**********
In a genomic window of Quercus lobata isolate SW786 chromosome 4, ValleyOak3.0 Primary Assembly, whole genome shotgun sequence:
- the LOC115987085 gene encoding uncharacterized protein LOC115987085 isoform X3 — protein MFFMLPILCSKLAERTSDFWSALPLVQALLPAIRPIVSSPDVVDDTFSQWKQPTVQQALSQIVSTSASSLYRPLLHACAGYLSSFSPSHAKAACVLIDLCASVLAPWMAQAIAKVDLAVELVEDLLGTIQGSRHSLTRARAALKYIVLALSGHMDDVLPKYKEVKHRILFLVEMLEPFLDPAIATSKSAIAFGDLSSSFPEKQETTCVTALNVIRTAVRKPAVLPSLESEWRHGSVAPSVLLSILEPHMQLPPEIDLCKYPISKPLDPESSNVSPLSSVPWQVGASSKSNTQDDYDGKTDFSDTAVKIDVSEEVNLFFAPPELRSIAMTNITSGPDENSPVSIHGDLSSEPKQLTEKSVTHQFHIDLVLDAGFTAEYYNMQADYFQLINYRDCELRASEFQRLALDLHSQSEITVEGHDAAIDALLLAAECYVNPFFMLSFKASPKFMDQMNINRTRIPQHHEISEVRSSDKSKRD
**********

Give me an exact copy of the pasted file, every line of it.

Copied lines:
In a genomic window of Quercus lobata isolate SW786 chromosome 4, ValleyOak3.0 Primary Assembly, whole genome shotgun sequence:
- the LOC115987085 gene encoding uncharacterized protein LOC115987085 isoform X3 — protein MFFMLPILCSKLAERTSDFWSALPLVQALLPAIRPIVSSPDVVDDTFSQWKQPTVQQALSQIVSTSASSLYRPLLHACAGYLSSFSPSHAKAACVLIDLCASVLAPWMAQAIAKVDLAVELVEDLLGTIQGSRHSLTRARAALKYIVLALSGHMDDVLPKYKEVKHRILFLVEMLEPFLDPAIATSKSAIAFGDLSSSFPEKQETTCVTALNVIRTAVRKPAVLPSLESEWRHGSVAPSVLLSILEPHMQLPPEIDLCKYPISKPLDPESSNVSPLSSVPWQVGASSKSNTQDDYDGKTDFSDTAVKIDVSEEVNLFFAPPELRSIAMTNITSGPDENSPVSIHGDLSSEPKQLTEKSVTHQFHIDLVLDAGFTAEYYNMQADYFQLINYRDCELRASEFQRLALDLHSQSEITVEGHDAAIDALLLAAECYVNPFFMLSFKASPKFMDQMNINRTRIPQHHEISEVRSSDKSKRD